Figure 7: Total heat exchanger technology aspects in a counterflow configuration.

Separator takes a very important place in the design of total heat exchanger. Its main role is to support membrane for each layer of fluid in the stacking. To optimize efficiencies (sensible, latent and enthalpy), separator must do in same time:

  • generation of flow “agitation” in the way to improve thermal convection at the membrane but also the intake of moisture by the membrane at the interface with air flow,
  • light generation of pressure drop,
  • minimization of contact with membrane to keep the largest mass transfer area.

 Definition of Efficiencies

When performances of these appliances are studied, different kinds of efficiencies are given:

  • Sensible efficiency
  • Latent efficiency (or sometimes mass efficiency)
  • Enthalpy efficiency

Appliance of the market are in cross and counter flow configuration. Data sheet gives some efficiencies but generally temperature and hygrometry conditions are different. The global performances can be retained.

Sensible efficiency Latent efficiency Enthalpy efficiency
70%-78% 50%-58% 55%-60%

 

Similar point between these efficiencies is; each time, a quantity of item exchanged between the two fluids is divided by the maximum quantity that can be exchanged between the two fluids.

If the quantity is sensible heat exchanged between the two fluids (Equation 1).

Eq.1Where

is a temperature in °C; is the calorific flow rate in W/°C

With the mass flow rate in k/s; the specific heat in J/kg.°C

 

If the quantity is moisture exchanged between the two fluids (Equation 2).

Eq.2Where ω is absolute humidity in kg of moisture /kg of dry air.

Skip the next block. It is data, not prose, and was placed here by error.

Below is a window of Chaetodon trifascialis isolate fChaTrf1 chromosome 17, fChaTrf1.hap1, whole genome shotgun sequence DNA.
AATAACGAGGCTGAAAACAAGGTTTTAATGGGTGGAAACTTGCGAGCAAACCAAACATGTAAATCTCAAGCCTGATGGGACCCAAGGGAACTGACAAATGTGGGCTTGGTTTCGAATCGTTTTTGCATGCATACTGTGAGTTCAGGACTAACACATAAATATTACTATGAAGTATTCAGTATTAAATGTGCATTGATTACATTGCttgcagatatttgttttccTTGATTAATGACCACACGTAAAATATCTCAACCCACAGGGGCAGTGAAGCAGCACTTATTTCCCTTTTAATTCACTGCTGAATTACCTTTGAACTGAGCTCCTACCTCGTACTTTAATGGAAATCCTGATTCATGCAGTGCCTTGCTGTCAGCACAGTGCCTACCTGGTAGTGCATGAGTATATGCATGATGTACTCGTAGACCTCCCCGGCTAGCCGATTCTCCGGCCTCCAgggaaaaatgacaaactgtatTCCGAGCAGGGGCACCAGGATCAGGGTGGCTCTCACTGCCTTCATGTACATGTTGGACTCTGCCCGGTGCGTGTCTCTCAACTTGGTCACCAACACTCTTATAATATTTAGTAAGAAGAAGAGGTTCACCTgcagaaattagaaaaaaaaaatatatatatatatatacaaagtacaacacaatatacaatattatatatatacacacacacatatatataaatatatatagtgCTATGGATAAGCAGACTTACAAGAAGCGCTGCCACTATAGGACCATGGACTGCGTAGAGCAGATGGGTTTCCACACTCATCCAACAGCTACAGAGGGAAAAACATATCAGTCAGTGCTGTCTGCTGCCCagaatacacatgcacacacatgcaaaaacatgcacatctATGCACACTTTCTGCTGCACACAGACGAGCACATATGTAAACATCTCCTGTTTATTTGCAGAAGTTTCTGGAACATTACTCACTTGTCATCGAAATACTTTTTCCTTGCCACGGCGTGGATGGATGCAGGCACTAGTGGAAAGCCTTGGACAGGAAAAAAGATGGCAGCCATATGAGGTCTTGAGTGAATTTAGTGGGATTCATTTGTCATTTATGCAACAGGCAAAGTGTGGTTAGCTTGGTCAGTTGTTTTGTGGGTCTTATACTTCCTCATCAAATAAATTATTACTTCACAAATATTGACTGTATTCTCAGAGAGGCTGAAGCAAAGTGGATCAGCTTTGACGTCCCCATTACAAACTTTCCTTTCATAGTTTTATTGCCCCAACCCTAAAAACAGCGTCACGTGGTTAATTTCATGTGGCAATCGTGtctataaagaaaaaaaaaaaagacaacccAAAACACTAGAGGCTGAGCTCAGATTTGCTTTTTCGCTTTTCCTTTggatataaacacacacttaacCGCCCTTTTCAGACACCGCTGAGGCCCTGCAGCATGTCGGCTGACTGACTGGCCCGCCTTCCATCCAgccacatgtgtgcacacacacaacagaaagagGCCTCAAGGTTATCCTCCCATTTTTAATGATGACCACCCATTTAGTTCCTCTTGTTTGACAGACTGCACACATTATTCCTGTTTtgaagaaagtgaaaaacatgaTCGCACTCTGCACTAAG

In this equation, mass flow rate of air is the one defined with dry air.

If the quantity is total energy exchanged between the two fluids (Equation 3).

Eq.3

Where h  is enthalpy of fluid in J/kg

It interesting to note that enthalpy efficiency is not an arithmetic sum of sensible and latent efficiencies, but instead the resultants of two driving transfer forces.

To understand this relation, an example of total heat exchange between two air streams is shown in psychometric diagram, with quantity involved in the determination of efficiencies. See figure on the next page.

Other equations can be defined to estimate efficiencies. The ratio of flow rate (mass or calorific), can be assumed in certain cases to be equal to 1. An alternative is also to consider fresh and exhaust air in same time. To calculate efficiencies of a total heat exchanger, this system of equations is generally used by the scientific community (especially by Zhang). Equation 1,2 and 3 can be rewritten (Equation 4,5,6):

Eq.4Eq.5Eq.6

Figure 8 Illustration of maximum enthalpy, temperature and moisture concentration taken in account on calculation of efficiencies.Figure 8: Illustration of maximum enthalpy, temperature and moisture concentration taken in account on calculation of efficiencies.